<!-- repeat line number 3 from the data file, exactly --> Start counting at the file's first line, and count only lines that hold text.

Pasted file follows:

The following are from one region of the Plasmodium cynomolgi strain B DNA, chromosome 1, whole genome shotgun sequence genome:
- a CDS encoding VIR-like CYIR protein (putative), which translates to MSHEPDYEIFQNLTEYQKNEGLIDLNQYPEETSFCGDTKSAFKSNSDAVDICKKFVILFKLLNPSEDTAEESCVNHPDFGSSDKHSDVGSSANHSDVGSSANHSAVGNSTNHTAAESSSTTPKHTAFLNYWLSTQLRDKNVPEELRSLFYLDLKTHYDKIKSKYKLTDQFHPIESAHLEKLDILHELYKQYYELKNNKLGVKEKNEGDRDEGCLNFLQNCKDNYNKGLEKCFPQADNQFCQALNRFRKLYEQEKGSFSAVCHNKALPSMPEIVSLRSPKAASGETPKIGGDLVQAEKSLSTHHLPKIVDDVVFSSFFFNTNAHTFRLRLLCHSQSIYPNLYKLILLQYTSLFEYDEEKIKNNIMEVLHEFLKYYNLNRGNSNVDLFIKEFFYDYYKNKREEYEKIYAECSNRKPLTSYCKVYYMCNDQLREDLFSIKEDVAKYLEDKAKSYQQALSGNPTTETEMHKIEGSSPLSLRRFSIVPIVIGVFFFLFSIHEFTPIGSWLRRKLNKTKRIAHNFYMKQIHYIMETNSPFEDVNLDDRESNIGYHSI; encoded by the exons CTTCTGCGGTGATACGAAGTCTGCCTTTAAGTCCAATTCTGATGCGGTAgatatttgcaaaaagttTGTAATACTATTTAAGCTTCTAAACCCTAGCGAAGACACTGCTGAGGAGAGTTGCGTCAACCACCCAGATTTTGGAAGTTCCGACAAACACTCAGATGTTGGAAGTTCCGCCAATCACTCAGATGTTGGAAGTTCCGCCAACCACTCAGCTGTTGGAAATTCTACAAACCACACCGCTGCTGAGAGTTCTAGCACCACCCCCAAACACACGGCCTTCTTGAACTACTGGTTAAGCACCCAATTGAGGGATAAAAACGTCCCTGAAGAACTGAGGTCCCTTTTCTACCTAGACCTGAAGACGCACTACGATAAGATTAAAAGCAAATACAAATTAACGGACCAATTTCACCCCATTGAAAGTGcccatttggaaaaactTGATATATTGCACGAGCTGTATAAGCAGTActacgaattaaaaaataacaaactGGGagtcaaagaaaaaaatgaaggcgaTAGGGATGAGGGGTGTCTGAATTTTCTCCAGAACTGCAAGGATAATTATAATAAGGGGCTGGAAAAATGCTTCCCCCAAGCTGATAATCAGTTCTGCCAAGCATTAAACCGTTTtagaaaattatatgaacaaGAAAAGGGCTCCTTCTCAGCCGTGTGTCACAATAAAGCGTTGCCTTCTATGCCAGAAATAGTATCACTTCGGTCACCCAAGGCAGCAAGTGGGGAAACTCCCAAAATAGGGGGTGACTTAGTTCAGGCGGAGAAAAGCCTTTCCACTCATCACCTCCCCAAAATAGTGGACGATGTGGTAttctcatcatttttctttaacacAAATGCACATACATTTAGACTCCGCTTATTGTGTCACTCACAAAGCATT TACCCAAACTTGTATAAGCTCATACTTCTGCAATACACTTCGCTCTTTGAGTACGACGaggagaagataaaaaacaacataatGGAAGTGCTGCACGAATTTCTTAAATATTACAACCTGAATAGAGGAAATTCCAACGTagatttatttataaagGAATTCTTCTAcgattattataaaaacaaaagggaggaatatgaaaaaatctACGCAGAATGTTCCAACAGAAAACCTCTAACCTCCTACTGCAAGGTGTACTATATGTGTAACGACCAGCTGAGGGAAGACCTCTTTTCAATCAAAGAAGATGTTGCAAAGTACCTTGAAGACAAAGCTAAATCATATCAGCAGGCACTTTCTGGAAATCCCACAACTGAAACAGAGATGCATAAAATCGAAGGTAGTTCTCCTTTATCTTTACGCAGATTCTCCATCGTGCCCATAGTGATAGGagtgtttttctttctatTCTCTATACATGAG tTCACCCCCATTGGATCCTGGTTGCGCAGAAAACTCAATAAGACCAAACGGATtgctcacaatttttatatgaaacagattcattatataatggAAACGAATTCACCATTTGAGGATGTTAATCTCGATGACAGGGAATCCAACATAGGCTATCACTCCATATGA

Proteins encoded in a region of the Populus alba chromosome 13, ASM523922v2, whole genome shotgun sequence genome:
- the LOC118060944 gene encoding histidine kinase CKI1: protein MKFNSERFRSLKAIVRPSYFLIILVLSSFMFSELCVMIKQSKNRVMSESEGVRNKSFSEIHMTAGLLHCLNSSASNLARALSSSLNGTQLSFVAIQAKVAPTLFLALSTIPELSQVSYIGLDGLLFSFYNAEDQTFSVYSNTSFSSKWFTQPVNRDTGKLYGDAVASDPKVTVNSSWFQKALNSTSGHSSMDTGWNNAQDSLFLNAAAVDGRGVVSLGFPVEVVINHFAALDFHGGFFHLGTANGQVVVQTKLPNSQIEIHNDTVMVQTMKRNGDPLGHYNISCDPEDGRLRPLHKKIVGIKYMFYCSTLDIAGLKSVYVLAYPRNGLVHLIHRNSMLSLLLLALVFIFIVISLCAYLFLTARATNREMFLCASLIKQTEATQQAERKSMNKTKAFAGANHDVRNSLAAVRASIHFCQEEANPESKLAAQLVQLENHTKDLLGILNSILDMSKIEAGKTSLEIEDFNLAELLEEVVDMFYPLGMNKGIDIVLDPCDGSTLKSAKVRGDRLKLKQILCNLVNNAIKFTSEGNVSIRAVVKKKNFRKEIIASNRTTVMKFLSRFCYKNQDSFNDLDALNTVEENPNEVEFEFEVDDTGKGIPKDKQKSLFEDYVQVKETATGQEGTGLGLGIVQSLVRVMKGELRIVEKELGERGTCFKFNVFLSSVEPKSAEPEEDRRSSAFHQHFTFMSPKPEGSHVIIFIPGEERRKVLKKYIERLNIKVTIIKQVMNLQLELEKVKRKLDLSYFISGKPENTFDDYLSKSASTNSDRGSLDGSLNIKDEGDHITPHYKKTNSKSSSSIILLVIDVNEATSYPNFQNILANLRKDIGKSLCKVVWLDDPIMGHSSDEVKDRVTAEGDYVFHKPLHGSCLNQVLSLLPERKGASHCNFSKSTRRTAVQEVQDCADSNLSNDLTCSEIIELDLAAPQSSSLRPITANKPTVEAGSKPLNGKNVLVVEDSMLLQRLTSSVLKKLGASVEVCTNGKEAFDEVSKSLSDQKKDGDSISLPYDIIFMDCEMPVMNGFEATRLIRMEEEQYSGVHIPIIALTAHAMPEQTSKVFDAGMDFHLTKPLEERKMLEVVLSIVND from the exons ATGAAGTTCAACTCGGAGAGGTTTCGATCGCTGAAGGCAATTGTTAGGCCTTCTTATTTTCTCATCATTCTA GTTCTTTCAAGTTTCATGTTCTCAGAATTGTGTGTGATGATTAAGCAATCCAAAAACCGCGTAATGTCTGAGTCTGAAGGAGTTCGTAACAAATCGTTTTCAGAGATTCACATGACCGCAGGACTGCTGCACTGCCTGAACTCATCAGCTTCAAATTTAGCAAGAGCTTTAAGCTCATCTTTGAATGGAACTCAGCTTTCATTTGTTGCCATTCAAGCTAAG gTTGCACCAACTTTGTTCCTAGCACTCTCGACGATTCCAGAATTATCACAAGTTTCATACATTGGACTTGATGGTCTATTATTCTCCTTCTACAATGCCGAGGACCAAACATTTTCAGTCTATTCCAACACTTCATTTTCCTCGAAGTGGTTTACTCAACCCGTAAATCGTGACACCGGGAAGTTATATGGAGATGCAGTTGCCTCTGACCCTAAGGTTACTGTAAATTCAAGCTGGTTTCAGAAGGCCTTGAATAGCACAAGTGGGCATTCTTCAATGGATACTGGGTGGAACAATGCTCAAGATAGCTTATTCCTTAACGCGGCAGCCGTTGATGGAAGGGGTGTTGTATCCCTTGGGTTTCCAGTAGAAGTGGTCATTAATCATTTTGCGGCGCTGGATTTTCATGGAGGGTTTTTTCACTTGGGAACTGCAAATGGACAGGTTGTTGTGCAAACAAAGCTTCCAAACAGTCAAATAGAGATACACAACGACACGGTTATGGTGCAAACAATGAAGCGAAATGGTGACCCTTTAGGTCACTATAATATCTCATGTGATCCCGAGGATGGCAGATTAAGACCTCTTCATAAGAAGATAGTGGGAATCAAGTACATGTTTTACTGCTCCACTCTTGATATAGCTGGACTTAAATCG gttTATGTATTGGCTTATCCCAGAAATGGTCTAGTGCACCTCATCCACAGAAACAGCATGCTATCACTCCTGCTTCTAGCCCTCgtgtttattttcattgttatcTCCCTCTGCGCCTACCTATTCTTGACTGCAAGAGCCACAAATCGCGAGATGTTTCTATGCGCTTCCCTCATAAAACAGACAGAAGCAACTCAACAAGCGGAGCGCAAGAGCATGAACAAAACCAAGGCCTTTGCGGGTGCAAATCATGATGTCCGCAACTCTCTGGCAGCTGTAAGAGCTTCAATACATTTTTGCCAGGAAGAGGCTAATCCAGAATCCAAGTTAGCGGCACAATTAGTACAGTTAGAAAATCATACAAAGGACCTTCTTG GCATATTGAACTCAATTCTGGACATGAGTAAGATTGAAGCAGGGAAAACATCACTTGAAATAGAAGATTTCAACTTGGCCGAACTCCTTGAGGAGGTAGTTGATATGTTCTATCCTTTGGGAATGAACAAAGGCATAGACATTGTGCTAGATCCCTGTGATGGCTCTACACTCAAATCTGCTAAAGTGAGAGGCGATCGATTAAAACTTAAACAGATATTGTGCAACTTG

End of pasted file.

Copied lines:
Proteins encoded in a region of the Populus alba chromosome 13, ASM523922v2, whole genome shotgun sequence genome: